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Genetic Diversity and Population Structure of Pronghorn Spiny Lobster Panulirus penicillatus in the Pacific Region1

Abdullah, Muhamad Fadry, Chow, Seinen, Sakai, Mitsuo, Cheng, Jin-Hua, Imai, Hideyuki
Pacific science 2014 v.68 no.2 pp. 197-211
Antilocapra americana, Panulirus penicillatus, adults, gene flow, genetic variation, haplotypes, islands, larvae, lobsters, mitochondrial DNA, models, nucleotide sequences, plankton, population growth, population structure, variance, water currents, Ecuador, French Polynesia, Galapagos Islands, Indonesia, Java Sea, Ryukyu Archipelago, Taiwan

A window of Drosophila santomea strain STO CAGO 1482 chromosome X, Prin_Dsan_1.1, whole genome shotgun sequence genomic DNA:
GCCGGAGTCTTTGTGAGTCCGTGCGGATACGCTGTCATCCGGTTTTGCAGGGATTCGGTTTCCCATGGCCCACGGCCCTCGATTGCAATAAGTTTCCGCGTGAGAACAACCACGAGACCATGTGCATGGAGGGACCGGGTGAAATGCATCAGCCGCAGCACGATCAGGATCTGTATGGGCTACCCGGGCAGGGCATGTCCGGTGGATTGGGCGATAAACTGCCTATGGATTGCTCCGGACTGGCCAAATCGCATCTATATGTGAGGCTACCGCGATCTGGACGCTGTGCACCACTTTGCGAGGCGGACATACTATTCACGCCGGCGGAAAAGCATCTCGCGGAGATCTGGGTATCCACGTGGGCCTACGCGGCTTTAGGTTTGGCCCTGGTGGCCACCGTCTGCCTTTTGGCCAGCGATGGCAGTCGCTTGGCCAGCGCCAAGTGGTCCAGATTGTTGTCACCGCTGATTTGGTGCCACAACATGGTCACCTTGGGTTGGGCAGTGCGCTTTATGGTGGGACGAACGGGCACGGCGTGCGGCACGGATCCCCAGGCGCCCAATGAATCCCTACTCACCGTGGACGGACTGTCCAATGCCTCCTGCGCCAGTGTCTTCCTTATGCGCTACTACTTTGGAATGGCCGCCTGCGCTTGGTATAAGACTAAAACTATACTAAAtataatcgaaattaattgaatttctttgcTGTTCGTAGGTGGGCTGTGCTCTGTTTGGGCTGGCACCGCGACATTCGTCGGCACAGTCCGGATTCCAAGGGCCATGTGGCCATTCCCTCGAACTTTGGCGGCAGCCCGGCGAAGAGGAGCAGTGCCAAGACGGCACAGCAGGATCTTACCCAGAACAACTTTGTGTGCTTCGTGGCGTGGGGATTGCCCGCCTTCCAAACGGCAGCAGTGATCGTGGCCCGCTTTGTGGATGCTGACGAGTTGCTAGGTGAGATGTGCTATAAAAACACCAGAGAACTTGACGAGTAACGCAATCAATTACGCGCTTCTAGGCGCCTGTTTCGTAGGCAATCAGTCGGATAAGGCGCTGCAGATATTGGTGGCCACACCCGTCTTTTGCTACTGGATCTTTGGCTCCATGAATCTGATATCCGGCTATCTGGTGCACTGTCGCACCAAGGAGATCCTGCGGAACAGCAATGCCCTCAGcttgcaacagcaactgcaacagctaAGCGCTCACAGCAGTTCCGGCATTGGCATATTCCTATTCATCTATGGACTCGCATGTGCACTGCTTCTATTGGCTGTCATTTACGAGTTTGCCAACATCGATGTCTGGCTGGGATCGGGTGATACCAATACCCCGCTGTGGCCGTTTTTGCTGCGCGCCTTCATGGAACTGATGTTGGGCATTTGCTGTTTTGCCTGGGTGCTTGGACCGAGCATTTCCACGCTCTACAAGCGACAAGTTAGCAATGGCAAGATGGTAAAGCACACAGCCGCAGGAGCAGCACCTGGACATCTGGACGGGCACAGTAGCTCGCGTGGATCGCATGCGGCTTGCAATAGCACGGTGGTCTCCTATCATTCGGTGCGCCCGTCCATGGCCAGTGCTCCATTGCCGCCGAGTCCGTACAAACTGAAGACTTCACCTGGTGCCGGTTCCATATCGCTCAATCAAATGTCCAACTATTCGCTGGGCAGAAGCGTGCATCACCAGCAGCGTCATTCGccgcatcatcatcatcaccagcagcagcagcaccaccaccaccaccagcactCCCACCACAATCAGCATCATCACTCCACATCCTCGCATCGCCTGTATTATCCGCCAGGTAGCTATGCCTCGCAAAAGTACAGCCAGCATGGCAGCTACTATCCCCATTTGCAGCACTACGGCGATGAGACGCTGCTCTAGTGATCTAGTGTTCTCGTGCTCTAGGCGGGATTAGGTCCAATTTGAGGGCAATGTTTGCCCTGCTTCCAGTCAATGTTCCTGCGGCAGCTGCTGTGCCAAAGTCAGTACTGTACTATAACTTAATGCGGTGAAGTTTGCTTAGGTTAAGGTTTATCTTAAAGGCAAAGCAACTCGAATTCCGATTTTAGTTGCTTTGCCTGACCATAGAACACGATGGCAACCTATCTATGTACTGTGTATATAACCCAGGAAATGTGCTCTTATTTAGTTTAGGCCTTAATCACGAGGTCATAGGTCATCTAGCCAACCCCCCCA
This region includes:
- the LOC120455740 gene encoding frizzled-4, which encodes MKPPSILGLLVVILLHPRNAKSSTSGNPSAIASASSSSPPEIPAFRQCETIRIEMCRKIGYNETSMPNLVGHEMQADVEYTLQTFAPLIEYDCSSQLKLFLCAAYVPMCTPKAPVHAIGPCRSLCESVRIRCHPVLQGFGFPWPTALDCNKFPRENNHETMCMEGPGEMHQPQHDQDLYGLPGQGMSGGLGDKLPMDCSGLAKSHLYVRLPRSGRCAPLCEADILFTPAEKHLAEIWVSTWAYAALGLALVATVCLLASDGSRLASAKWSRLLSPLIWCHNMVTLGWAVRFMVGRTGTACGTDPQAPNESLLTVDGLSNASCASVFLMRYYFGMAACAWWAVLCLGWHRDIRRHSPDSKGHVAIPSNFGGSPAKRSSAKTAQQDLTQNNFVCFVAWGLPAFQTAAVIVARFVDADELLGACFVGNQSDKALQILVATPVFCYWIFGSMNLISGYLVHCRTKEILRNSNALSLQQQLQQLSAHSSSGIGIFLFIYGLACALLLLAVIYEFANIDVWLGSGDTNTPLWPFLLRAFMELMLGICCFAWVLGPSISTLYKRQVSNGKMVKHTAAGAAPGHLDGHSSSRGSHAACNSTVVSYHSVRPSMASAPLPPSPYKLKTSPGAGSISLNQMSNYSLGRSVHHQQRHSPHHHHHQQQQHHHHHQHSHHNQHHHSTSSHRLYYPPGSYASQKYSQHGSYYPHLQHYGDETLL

Adult specimens of Panulirus penicillatus were collected from localities distributed in Japan: Hachijojima Island, Ryukyu Archipelago (Amamioshima, Okinawajima, Ishigakijima); Taiwan: Taitung; Indonesia: Java Sea and Gebe Island; French Polynesia: Moorea Island; and Ecuador: Isabela Island. Phyllosoma larval specimens were collected from the western sea of the Galápagos Islands. In total, 569–570 nucleotide sequences were analyzed from the mtDNA control region of 480 individuals. Almost all individuals had a unique haplotype. Intra-population haplotype (h) and nucleotide (π) diversities were high for each locality, ranging h = 0.9996-1.0000 and π = 0.0255-0.0448. A mismatch distribution of pairwise differences between haplotypes indicated that P. penicillatus does not fit the sudden population expansion model. Analysis of molecular variance (AMOVA) shows a clear genetic difference between two regions (western/central Pacific and eastern Pacific). High gene flow was found within localities in the western/central Pacific region, probably resulting from an extended planktonic larval stage and prevailing ocean currents. In this study we detected genetic structure between eastern Pacific populations and western Pacific populations, indicating that despite the nearly 1-yr larval period for this species, larvae generally do not pass over the East Pacific Barrier.